Kelowna and UBC Okanagan agree on three collaborative research projects

City, UBCO collaboration

The City of Kelowna and UBC Okanagan have developed a series of pilot initiatives aligned with research goals at the university and city priorities.

The initiatives, says city manager Doug Gilchrist, are part of a series of collaborative efforts the city has formalized with institutions in the region, including Okanagan College and Interior Health.

"We know for sure the opportunities that are in front of us will garner interest of the provincial and federal governments and other institutions that want to facilitate research," said Gilchrist.

"We have the ability to invest and leverage funds with other institutions, associations, research bodies and make sure our money , at a minimum, can be leveraged at a two-to-one ratio, if not more."

While the research initiatives have a distinct Central Okanagan focus, there could also be benefits for the "greater society."

The three research projects agreed to come from four focus themes, waste reduction and management, sustainable urban living, climate resiliency and homelessness.

The three projects include:

  • A rapid battery charging technology. The feasibility of electric buses in our community and optimizing existing routes or alternate routes and charging tools and infrastructure that might be needed. The first phase is two years.
  • Alternate transportation along the Okanagan Rail Trail. Trying to improve connectivity between YLW, the university, downtown and all points in between. This research project will go between two and three years and will look at future technologies, emerging travel modes around the globe, maximization of the right of way, cost analyses.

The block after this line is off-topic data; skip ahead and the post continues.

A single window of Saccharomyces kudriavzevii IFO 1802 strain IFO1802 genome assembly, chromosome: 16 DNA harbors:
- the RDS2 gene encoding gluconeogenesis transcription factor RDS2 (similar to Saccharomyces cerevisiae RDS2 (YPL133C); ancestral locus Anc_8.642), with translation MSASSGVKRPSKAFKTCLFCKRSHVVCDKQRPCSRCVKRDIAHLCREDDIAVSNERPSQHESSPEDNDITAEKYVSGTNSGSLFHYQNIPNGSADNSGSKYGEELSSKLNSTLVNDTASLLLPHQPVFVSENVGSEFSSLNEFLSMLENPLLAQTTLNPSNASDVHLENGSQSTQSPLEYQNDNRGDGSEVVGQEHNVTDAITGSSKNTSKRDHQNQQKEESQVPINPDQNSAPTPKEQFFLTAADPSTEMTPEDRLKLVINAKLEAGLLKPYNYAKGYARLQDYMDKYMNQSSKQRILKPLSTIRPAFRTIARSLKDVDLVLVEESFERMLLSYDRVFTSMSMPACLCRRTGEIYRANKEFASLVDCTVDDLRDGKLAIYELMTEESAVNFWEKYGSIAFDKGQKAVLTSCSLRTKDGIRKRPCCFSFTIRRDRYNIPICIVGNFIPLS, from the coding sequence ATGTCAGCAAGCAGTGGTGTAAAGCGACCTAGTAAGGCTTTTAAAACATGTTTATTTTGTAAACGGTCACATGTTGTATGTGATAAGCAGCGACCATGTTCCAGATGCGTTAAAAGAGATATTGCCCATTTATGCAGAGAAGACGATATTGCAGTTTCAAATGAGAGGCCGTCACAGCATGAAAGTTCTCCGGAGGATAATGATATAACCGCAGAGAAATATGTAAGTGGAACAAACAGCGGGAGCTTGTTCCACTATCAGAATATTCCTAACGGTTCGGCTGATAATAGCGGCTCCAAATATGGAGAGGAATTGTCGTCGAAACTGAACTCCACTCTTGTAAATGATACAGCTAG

• The third is around our aquatic centres and enhancing the environmental health and performance of them. Some operational strategies, taking into account energy use and emissions, and the way we test our water. The disinfectants that are used within those facilities then the discharge that comes out of them.

With replacement of the Parkinson Rec Centre on the horizon, Gilchrist says what is learned could be used in both existing and emerging facilities.

"The time is now for collaborations between universities and municipalities in a way it never has been before," said co-chair Dr. Phil Barker associated VP of research at UBCO.

"There are various sources of funding, so relatively small investments we make on our side can be leveraged with other agencies.

"We are looking for those opportunities."

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